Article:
The Covid-19 pandemic has shaken the world and sparked debate among health experts, political leaders and, of course, within the public. In a world where access to information is easy and voicing one's opinion becomes part of public discourse, the pandemic has become one of the most widely discussed topics. The pandemic is a hot topic amongst authors, with many books published on the virus itself and various views on the social and economic issues that have come about because of Covid-19. Here are the top seven books about the pandemic we think you should give a read.
The Great Reset is an explorative take on the social and economic impacts of Covid-19. Klaus Schwab’s and Thierry Malleret’s work looks at the root causes of the social and economic crises that the virus has brought about. The authors analyse the need for a “Great Reset” thanks to the disruption of today’s systems. The book calls on individuals to take their lives into their own hands and plan for the future. It takes a critical view of the global systems in place even pre-Covid, exposing fundamental flaws in global structures.
This book is the personal account of a GP working in rural and urban areas during the Covid-19 crisis. Gavin Francis follows the progress and spread of the virus in a chronological account. Here, he looks at the health effects the virus has on his patients and the social impacts the lockdown has had on the vulnerable. The book details the lives of people he encounters, including an anxious teenager, an isolated care home resident, a struggling furloughed worker, and a homeless ex-prisoner. Francis' work is the story of his experience. It takes a critical look at the consequences of the measures put in place during the Covid-19 pandemic. Outcomes driven by the government’s actions and procedures put in place by NHS management are portrayed through quotes from emails and letters from first-hand sources.
This critical take on the global response to Covid-19 scrutinises scientific policy and the measures in place to cope with pandemics. The author, Richard Horton, is the editor of The Lancet, a renowned medical journal. Horton exposes the assumptions about the virus made by many Western Governments and their advisors. The book discusses critical factors that led to Covid-19 becoming a global pandemic from its origins in Wuhan, China. In a time when human beings are meant to be the key influence on our surrounding environment, Horton draws on the impact that Covid-19 has had on social and economic systems, arguing lessons need to be learned from the pandemic, and warns that more preparation is required should it happen again.
In this exposé, journalists Dylan Howard and Dominic Utton take on an investigation to reveal the incompetence and mismanagement of, primarily, the Chinese, UK, and US governments. Focusing on the first six months of the Covid-19 outbreak, the book takes the view that these nations, among the hardest hit worldwide, fundamentally failed to look after their citizens. Further to this, Howard and Utton argue that leaders put political agendas above the lives and health of their nations' people. This work resembles that of a thriller novel; however, the story is embedded in factual reporting about what is being called the “most horrifying scandal of our age”.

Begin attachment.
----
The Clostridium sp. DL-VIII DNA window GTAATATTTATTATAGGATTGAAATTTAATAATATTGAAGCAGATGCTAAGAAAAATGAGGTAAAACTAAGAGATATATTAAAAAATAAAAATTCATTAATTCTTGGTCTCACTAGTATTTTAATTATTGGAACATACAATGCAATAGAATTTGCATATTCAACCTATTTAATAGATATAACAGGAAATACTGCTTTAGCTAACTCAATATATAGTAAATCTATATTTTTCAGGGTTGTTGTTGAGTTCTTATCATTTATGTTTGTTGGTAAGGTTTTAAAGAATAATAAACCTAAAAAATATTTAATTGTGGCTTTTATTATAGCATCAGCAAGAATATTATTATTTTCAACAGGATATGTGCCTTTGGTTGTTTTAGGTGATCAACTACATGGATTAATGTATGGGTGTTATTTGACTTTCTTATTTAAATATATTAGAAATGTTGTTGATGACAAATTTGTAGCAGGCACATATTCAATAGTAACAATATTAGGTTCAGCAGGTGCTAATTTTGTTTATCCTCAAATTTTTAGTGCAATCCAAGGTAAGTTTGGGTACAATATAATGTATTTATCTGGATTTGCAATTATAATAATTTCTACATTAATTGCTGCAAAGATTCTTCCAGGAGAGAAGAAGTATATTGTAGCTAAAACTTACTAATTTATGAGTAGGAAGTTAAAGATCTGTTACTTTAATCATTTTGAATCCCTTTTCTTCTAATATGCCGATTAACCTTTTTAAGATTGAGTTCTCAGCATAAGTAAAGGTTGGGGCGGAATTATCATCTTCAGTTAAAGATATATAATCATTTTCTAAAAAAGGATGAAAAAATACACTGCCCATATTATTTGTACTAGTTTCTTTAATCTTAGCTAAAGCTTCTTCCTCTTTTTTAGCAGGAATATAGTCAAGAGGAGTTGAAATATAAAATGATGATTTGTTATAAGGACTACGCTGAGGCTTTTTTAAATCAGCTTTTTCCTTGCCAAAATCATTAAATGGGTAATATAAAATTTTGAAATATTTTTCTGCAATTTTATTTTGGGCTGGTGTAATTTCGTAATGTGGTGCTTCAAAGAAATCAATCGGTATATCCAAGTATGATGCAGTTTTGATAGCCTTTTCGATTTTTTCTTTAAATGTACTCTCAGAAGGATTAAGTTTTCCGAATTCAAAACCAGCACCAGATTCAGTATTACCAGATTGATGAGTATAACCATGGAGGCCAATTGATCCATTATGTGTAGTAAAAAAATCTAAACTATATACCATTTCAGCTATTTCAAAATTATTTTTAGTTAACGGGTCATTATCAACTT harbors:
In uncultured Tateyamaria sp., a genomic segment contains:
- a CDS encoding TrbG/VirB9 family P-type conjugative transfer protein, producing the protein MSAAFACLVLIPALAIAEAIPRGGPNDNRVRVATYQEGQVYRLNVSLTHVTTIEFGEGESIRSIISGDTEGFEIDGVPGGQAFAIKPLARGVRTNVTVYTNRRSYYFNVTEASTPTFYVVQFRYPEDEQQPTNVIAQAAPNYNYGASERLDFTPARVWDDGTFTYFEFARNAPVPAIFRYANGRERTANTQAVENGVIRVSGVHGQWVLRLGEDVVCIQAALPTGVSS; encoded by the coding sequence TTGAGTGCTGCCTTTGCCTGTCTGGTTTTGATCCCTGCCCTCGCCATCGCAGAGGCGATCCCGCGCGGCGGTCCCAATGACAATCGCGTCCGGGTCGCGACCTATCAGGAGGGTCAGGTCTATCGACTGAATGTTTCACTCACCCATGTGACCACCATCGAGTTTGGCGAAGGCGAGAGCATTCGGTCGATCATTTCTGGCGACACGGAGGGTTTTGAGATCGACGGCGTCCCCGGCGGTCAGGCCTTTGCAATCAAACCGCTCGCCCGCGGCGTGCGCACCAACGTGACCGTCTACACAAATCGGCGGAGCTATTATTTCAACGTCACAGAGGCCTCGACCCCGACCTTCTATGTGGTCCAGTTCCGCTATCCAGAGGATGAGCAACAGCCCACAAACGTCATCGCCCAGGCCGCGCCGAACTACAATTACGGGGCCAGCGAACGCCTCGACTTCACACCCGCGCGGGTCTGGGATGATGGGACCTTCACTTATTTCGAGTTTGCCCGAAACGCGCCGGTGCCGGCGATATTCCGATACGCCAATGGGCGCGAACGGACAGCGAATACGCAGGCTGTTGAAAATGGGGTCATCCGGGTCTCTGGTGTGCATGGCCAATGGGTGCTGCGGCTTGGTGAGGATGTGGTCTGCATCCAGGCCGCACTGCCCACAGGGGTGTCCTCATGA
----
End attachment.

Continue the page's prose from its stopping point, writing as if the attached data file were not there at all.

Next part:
In this narrative, experienced emerging diseases journalist, Debora MacKenzie, delves into past pandemics and what we should have learned from them. She demonstrates that despite the warning signs at the early stages of a potential outbreak, little was done to stop the spread of Covid-19. Covering everything from public health failure, governmental misconduct, and steps to be taken to prevent the same scale of crisis ever happening again, MacKenzie provides a thorough, well-informed take on the path of the virus that shook the modern world.
This work consists of a series of essays written by a group of public health experts with a view to gaining a holistic perception on the scale of the impact Covid-19 has had on all aspects of life. Experts from the fields of medicine, economics, international security, technology, ethics, democracy, and governance give their views on the human race's future after the pandemic. Brought together by Johns Hopkins University, this book provides food for thought about what may become the new norm, and what will have to change within our systems and everyday life.
In a series of articles, interviews and commentaries, put together by Rob Wallace, this book explores the truth behind the pandemic and delves into factors that have led to the appearance of new diseases. The book takes on views from ecologists, geographers, activists, and epidemiologists to establish the root cause of Covid-19. It offers a prognosis of what may be still to come. Although research continues, there seems to be the persistent problem of an inability to understand the nature of this virus and other new diseases, despite epidemiologists' findings over the years. This book gives a voice to the experts who warned against new viruses and demonstrates their research where they unravel the true origins of Covid-19.